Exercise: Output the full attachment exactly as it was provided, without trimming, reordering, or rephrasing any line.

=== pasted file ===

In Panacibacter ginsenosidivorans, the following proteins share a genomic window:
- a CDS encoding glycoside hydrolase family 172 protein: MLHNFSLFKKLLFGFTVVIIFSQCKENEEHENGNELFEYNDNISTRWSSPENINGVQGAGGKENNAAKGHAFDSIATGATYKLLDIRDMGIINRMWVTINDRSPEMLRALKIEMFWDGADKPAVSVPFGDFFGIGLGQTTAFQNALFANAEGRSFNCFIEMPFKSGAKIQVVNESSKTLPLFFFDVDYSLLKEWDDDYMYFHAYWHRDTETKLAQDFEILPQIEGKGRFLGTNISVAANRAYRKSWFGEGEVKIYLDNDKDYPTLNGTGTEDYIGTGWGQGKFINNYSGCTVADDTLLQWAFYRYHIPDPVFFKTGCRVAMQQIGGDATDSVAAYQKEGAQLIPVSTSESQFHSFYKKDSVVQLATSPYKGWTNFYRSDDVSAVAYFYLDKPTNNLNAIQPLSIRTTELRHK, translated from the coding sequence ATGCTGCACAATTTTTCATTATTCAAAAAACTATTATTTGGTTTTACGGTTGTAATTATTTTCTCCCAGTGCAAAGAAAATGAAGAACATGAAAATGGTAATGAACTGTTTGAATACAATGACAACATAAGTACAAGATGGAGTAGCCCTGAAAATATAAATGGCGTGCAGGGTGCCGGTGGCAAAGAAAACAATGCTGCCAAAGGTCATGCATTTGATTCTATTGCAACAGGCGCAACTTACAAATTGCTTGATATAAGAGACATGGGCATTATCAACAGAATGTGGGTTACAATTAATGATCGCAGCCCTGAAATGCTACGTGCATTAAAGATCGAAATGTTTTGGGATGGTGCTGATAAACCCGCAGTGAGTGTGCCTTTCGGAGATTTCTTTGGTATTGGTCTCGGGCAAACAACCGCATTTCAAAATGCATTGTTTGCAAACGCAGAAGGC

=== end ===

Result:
In Panacibacter ginsenosidivorans, the following proteins share a genomic window:
- a CDS encoding glycoside hydrolase family 172 protein: MLHNFSLFKKLLFGFTVVIIFSQCKENEEHENGNELFEYNDNISTRWSSPENINGVQGAGGKENNAAKGHAFDSIATGATYKLLDIRDMGIINRMWVTINDRSPEMLRALKIEMFWDGADKPAVSVPFGDFFGIGLGQTTAFQNALFANAEGRSFNCFIEMPFKSGAKIQVVNESSKTLPLFFFDVDYSLLKEWDDDYMYFHAYWHRDTETKLAQDFEILPQIEGKGRFLGTNISVAANRAYRKSWFGEGEVKIYLDNDKDYPTLNGTGTEDYIGTGWGQGKFINNYSGCTVADDTLLQWAFYRYHIPDPVFFKTGCRVAMQQIGGDATDSVAAYQKEGAQLIPVSTSESQFHSFYKKDSVVQLATSPYKGWTNFYRSDDVSAVAYFYLDKPTNNLNAIQPLSIRTTELRHK, translated from the coding sequence ATGCTGCACAATTTTTCATTATTCAAAAAACTATTATTTGGTTTTACGGTTGTAATTATTTTCTCCCAGTGCAAAGAAAATGAAGAACATGAAAATGGTAATGAACTGTTTGAATACAATGACAACATAAGTACAAGATGGAGTAGCCCTGAAAATATAAATGGCGTGCAGGGTGCCGGTGGCAAAGAAAACAATGCTGCCAAAGGTCATGCATTTGATTCTATTGCAACAGGCGCAACTTACAAATTGCTTGATATAAGAGACATGGGCATTATCAACAGAATGTGGGTTACAATTAATGATCGCAGCCCTGAAATGCTACGTGCATTAAAGATCGAAATGTTTTGGGATGGTGCTGATAAACCCGCAGTGAGTGTGCCTTTCGGAGATTTCTTTGGTATTGGTCTCGGGCAAACAACCGCATTTCAAAATGCATTGTTTGCAAACGCAGAAGGC